Dan Nicholls’ Strobes

Parabola Arts Centre, Cheltenham Jazz Festival
04-05-2014

What I like most about keyboardist Dan Nicholls is the way he has developed a very distinctive, personal style of music that is so adaptable to different contexts and to new influences, many of them from other parts of the world.

I had last heard him with his African-inspired Point X, the result of a Jazzlines Fellowship. Here similar Nicholls building blocks were in evidence – the knotty little repeated keyboard phrase for example, the overlaying of minimalist patterns building into improvisation – but the results were remarkably altered.

Matt Calvert – on guitar, keyboards and electronics – is common to both bands and he and Nicholls have clearly developed a strong working partnership and a sure instinct for where the other is going to go next. The big change with Strobes is the crucial middle man on the stage between them.

Dave Smith has always been one of my favourite drummers, and has made the African trip himself, courtesy of a Cheltenham Jazz Festival extension of his Outhouse band to become Outhouse Ruhabi. However, here he was using other kinds of inspiration: club grooves, heavy rock perhaps, anything where the drums are hit very hard indeed. But then he would make the drums whisper as well.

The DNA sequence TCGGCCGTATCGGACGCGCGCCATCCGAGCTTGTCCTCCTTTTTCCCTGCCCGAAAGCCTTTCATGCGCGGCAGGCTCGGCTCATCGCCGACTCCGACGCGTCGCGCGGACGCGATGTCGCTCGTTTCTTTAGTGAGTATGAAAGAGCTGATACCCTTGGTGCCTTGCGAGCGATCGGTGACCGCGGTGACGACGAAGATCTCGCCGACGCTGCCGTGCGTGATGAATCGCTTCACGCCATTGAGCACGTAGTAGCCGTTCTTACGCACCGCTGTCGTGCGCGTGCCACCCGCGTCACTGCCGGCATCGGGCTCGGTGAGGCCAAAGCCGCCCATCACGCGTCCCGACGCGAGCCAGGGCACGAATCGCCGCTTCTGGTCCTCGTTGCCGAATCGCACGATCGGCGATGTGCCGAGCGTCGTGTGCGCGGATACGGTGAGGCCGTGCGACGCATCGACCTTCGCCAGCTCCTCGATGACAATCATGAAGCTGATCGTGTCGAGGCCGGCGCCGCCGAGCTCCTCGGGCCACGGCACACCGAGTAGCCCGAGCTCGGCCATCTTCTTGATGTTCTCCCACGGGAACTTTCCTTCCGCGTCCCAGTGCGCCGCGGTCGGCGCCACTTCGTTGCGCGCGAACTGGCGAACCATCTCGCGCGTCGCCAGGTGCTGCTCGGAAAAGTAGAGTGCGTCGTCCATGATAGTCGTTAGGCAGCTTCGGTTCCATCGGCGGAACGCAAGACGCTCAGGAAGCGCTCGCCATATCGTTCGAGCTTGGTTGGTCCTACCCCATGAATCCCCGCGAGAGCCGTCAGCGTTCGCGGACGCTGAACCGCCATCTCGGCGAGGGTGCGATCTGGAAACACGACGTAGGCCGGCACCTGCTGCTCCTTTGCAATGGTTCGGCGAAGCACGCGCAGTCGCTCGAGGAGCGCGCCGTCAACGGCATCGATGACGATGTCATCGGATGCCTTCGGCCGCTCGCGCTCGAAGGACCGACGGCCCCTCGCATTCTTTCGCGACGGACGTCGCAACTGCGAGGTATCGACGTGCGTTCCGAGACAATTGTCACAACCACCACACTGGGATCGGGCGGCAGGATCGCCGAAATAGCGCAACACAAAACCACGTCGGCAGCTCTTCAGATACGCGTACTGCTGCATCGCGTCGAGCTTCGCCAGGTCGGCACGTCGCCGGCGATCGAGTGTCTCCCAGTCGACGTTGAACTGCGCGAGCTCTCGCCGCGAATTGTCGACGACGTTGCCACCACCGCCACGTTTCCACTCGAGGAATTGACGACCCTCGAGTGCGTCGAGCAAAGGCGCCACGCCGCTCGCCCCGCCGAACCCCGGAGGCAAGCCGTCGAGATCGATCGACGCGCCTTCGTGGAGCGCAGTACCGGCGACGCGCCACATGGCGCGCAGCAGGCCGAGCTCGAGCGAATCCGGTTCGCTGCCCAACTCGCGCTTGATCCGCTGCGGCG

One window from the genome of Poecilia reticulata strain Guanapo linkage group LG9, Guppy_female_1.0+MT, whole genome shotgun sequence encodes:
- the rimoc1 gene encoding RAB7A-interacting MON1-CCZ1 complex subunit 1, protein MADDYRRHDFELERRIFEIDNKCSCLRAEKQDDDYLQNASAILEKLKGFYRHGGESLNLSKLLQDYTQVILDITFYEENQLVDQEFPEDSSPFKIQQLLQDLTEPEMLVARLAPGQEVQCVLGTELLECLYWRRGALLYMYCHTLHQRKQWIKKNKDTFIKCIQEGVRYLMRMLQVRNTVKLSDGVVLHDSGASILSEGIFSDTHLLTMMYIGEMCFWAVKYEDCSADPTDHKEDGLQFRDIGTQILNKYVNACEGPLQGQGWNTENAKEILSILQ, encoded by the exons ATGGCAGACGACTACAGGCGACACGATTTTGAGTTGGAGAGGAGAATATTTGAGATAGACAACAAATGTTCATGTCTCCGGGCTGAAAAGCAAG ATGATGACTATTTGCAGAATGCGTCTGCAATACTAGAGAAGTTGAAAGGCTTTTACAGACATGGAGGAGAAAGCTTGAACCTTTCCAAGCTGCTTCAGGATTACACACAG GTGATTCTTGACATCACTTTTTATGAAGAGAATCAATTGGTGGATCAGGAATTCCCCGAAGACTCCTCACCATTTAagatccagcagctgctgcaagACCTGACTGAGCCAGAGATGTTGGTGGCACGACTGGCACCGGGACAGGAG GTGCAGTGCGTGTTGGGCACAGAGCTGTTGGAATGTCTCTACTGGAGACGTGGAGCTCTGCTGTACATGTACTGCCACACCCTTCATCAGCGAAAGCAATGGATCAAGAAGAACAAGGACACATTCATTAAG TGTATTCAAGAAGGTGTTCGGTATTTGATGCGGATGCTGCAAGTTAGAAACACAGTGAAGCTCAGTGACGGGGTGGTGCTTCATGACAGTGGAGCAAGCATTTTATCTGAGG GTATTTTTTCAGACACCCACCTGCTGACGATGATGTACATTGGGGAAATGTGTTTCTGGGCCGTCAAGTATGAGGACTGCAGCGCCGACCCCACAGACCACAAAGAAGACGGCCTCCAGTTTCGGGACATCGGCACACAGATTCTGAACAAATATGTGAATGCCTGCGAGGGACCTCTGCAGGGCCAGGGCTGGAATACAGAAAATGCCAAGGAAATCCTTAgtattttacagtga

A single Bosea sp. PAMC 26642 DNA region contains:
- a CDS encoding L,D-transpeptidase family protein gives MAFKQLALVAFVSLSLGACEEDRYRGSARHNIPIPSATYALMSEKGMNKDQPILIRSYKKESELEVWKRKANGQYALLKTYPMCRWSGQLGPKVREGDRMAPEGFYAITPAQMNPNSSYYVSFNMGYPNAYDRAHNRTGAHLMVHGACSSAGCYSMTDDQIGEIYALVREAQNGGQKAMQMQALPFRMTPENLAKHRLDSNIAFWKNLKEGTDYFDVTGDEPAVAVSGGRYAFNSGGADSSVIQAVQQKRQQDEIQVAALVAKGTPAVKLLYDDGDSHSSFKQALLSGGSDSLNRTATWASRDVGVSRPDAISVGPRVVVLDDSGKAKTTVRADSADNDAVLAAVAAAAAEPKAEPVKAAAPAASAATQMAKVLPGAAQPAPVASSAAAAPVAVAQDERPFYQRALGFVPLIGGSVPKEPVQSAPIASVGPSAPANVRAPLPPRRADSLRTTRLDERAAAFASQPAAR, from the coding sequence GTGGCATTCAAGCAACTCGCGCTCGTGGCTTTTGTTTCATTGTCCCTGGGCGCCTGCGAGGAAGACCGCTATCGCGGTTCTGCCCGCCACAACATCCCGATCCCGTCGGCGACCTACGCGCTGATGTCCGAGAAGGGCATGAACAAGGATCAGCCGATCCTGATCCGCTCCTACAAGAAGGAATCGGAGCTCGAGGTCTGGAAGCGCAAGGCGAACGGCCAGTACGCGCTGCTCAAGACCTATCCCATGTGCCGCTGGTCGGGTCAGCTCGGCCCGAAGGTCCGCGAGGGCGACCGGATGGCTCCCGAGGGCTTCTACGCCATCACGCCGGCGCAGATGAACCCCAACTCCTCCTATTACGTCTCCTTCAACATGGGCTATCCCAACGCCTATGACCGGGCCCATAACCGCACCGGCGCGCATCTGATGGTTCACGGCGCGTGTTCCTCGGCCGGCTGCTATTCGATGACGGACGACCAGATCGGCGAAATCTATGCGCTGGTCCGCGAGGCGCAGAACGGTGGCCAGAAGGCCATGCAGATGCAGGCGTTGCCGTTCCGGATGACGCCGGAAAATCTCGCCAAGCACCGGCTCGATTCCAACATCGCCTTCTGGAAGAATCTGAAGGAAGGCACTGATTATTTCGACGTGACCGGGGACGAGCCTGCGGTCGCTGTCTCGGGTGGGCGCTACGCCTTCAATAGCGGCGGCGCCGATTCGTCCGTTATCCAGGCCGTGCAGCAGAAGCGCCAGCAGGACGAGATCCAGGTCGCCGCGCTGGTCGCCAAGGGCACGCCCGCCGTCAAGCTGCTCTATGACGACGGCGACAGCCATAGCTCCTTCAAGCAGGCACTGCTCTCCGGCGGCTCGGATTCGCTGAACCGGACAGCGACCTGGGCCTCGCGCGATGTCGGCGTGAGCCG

This was an hour and a quarter of richly varying moods, and of highly original new music. I particularly enjoyed Horn OK Please, inspired by a very recent trip to Mumbai and evidence that Dan’s music moves and develops at astonishing speed.

The opening piece and the two closing ones were tightest in concept and felt like they had been stripped of any flab. Some in the middle of the set felt like they could be placed on a similar diet. Maybe for Nicholls’ concept to work it sometimes needs a period of setting up between him and Calvert, but this can feel a little like waiting for the real stuff to happen. I’m not suggesting he take a leaf out of Naked City-era John Zorn’s book and turn all his tunes into two-minute speed metal thrashes, but there is surely some middle ground.

Also the images, many by New York artist Stephen Byram and triggered by Dan, are effective but they seem to stop and start without much logic (well, not that I could discern at any rate).

But these are minor quibbles – what is most important is that risk is embraced and musical courage shown – and Dan Nicholls does both.



Categories: Live review

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